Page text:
Derry / Londonderry
Steeped in culture, the historic walled city was home to the Earl Bishop.
The Historic Maiden City
Derry / Londonderry
When Frederick Hervey arrived in Derry in 1768, it was a city of some 9,000 souls that had only recently begun to expand beyond its historic walls. Today, it is the fourth-largest city in Ireland with over 90,000 inhabitants in the wider urban area. To the outsider, the city`s variety of names can be confusing. The original early Christian settlement was referred to in Irish as ‘Daire’ or ‘Doire,’ which means ‘oak grove,’ because sure enough, oak is a native tree. Like so many Irish place names, this was phonetically anglicised, to ‘Derry.’ The ‘London’ prefix comes from the early 17th century, when what was by then a small garrison and its hinterland were developed by the then-wealthy London guilds, as part of the Plantation of Ulster. This was a planned colonisation of Ireland by settlers from England and Scotland.
The Honourable The Irish Society, which represented the London guilds, built the city`s walls during 1613-19, to defend the settlers. The walls withstood a siege during 1688-89, hence ‘The Maiden City.’ As a sign of how Ireland`s past can still dominate its present, the ‘London’ prefix is more contentious; people who consider themselves Irish rather than British do not use it, whereas those who consider themselves British do. As the Establishment Bishop for the city and county, Frederick called himself ‘Derry,’ since the Church of Ireland has always referred to the diocese thus, and still does. However, Frederick also believed that religious divisions were pointless and ultimately dangerous. This was a highly unusual attitude at a time when Catholics and Presbyterians were still subject to official discrimination under the so-called Penal Laws.
Today, Frederick is most fondly remembered for his tolerance. He was generous to his own clergymen but also extended his finances and friendship to other faiths – for example, he contributed to the building of The Long Tower, Derry`s first Catholic church. As the Church of Ireland Bishop, he was the most powerful individual in the city and county, and his generosity won hearts and minds amongst a population that was more accustomed to being at best ignored and worst persecuted and impoverished by the British establishment.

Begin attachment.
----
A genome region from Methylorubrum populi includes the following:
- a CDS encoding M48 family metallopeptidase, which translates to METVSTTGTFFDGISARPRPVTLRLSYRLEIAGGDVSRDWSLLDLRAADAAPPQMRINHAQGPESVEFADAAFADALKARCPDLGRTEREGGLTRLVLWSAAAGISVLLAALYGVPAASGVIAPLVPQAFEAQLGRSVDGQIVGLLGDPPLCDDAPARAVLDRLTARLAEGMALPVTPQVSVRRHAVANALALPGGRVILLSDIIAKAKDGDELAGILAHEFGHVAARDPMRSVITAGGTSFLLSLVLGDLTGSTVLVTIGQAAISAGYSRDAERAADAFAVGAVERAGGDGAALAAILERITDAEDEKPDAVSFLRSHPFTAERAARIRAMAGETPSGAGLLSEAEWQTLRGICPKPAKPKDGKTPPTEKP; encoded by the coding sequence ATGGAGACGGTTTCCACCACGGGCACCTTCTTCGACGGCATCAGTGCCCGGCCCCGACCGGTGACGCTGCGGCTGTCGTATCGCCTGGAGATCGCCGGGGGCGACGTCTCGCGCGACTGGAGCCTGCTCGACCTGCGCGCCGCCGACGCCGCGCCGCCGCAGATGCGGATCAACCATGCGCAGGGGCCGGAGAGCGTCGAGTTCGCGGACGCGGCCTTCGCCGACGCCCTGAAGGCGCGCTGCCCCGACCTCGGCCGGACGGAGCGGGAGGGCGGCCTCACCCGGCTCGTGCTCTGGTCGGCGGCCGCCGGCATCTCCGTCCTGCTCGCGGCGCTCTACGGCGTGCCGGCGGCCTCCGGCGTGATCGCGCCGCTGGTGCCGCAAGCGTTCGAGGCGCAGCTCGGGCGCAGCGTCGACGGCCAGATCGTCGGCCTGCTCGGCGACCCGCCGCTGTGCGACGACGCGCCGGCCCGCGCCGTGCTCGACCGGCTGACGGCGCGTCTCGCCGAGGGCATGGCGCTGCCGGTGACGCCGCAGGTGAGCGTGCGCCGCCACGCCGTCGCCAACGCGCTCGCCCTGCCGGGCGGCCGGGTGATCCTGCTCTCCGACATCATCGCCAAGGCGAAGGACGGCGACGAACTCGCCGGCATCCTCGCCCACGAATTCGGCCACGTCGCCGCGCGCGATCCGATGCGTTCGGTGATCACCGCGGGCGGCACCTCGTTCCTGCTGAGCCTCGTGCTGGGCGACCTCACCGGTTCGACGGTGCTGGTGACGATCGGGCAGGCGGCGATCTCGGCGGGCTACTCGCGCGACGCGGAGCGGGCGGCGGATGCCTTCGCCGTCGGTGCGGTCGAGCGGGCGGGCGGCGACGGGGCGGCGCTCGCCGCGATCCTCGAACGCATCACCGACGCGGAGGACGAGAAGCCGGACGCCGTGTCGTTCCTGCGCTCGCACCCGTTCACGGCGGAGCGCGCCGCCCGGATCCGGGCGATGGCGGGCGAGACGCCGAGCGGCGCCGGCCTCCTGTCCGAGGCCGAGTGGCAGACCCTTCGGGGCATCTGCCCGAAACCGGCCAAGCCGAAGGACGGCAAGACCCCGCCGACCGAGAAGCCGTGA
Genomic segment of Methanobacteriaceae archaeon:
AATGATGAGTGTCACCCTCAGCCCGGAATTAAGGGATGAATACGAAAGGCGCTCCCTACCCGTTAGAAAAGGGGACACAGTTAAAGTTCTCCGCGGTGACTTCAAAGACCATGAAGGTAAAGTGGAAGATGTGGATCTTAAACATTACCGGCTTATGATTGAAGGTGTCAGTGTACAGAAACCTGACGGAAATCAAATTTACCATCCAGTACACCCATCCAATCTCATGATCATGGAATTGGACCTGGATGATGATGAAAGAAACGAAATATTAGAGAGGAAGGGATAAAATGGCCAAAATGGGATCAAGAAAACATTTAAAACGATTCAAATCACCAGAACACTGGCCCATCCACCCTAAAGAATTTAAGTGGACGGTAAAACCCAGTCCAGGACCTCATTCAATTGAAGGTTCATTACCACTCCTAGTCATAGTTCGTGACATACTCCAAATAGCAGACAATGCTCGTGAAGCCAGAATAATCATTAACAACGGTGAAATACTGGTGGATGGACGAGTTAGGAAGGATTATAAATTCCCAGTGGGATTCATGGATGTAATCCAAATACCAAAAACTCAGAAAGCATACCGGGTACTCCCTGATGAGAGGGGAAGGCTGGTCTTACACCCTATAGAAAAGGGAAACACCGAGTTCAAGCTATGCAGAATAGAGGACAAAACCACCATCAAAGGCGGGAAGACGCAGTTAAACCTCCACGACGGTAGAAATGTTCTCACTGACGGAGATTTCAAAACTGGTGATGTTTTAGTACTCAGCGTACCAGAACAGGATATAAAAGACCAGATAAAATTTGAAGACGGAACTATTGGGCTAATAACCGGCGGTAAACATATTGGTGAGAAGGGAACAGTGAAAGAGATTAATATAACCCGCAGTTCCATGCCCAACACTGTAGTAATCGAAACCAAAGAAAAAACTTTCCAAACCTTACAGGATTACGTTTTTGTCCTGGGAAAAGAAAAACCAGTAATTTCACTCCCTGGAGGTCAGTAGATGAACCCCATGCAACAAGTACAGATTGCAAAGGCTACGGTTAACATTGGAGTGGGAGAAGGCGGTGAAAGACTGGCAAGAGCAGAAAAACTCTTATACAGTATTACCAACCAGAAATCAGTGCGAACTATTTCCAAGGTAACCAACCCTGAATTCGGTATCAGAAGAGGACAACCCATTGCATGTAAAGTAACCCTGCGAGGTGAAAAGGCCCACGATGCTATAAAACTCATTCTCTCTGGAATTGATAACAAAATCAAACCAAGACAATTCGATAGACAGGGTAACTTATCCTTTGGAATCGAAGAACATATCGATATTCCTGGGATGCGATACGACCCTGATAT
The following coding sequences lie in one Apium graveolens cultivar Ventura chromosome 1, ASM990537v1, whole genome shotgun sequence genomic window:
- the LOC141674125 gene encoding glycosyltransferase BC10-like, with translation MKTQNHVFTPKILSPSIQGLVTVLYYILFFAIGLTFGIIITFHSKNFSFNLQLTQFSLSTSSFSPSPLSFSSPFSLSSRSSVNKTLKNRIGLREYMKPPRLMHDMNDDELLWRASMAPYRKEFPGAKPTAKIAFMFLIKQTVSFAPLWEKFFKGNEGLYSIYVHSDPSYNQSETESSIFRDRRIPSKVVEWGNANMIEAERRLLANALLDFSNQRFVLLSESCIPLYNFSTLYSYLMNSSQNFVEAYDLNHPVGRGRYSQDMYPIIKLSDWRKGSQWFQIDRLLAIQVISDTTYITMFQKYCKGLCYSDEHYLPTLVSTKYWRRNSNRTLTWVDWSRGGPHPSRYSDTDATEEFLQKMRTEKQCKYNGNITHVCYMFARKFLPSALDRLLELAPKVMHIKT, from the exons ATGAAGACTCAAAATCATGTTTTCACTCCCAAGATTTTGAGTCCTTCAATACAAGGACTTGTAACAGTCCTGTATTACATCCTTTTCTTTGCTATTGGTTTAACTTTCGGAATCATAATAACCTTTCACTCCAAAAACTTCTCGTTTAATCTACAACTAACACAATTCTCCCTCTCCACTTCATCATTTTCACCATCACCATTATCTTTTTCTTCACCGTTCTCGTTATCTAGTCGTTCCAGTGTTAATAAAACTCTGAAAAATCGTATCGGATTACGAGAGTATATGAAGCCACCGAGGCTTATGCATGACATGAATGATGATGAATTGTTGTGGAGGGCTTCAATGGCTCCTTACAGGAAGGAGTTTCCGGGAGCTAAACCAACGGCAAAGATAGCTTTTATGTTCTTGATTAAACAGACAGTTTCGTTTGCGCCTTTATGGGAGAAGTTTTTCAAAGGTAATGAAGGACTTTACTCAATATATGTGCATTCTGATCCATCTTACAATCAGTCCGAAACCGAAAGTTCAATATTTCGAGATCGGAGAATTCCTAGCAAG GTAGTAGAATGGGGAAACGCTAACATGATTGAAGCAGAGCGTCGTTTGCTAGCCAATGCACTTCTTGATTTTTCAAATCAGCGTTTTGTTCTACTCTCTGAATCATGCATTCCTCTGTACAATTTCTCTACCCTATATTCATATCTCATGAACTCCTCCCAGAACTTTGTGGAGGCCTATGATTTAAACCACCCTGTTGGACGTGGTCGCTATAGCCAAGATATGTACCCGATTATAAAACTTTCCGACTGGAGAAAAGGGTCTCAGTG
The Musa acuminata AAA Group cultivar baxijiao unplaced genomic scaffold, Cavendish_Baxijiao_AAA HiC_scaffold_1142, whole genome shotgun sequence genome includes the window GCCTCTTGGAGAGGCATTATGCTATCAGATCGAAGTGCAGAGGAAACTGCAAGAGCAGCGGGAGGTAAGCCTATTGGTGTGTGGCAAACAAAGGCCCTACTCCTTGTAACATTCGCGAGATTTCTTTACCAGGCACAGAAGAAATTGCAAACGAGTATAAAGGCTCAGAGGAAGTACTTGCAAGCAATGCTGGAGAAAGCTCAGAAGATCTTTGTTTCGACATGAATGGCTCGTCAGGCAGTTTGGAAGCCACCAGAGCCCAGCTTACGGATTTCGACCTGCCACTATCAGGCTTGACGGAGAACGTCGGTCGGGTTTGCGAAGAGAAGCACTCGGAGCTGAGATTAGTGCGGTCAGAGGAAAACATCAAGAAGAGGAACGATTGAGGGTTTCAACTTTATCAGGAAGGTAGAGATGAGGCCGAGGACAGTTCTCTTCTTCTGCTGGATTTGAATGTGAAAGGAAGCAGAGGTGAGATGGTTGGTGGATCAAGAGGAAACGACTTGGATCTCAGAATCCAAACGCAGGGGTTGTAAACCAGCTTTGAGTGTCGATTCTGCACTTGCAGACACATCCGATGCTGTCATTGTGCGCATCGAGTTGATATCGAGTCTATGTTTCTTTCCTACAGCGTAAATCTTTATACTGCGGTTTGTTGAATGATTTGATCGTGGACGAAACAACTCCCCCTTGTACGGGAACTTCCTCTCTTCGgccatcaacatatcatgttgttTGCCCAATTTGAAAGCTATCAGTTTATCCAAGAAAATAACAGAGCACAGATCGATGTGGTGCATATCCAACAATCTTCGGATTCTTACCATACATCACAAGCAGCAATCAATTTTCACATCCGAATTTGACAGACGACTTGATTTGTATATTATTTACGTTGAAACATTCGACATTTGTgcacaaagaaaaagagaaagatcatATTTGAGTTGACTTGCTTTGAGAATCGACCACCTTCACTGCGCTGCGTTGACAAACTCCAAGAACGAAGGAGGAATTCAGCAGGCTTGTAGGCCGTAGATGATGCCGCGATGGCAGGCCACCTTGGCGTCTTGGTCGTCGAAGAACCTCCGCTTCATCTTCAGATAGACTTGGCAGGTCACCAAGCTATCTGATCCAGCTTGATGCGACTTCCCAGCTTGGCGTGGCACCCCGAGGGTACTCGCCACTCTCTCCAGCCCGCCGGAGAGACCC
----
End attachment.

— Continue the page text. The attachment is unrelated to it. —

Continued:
Frederick was crowned Bishop in Saint Columb`s Cathedral and when he was not travelling abroad, he preached there on Sundays. He lived in the Bishop`s Palace which still stands on Bishop Street, and he built a pleasure-house, or casino, a copy of which can be seen on Bishop Street beyond the walls. You can explore Frederick`s city by following the links below.
Interesting Places Nearby
Many of the city`s buildings associated with the Earl Bishop are still in use and visiting them will also help you learn about the city`s colourful past.
SAINT COLUMB'S CATHEDRAL
Saint Columba was a 6th-century abbot who founded the first Christian settlement in Derry and introduced Christianity to Scotland and parts of Northern England. For Catholics and Protestants, he is the patron saint of the city. Built by the colonial settlers with money from the London guilds, Saint Columb`s Cathedral was finished in 1633, in ‘Planter`s Gothic’ style.
Although the interior was updated during Victorian times, the cathedral maintains the solid air of a 400 year-old structure. During the Siege of Derry in 1688-89, the cathedral`s tower was used as a look-out and a gun emplacement; this was before it had a spire and was the highest point in the city. Frederick was created Bishop of Derry here in 1768 and immediately commissioned a new spire which was taller and thinner than the current one and eventually had to be replaced. A dedicated traveller, Frederick was frequently away, but when he was resident in the city, he preached here on Sundays. His sermons, some of which survive, portray God as a sort of generous patron – not unlike the view that Frederick held of himself!
Every corner of the cathedral drips with history, however it also houses a small museum, the Chapter House, which contains a beautiful desk that belonged to Frederick and was once part of the furniture at Downhill.
THE BISHOP'S PALACE
Close to the cathedral on Bishop Street, this could probably be described as Frederick`s 'other' palace, as Downhill is also sometimes called The Bishop`s Palace. This building was actually erected by Frederick`s predecessor in 1753, but Frederick did remodel parts of it to suit his own taste. He lived happily here with his family when not travelling abroad - and before his family became extremely unhappy about the amount of money he spent on travel, art and architecture, but not on them!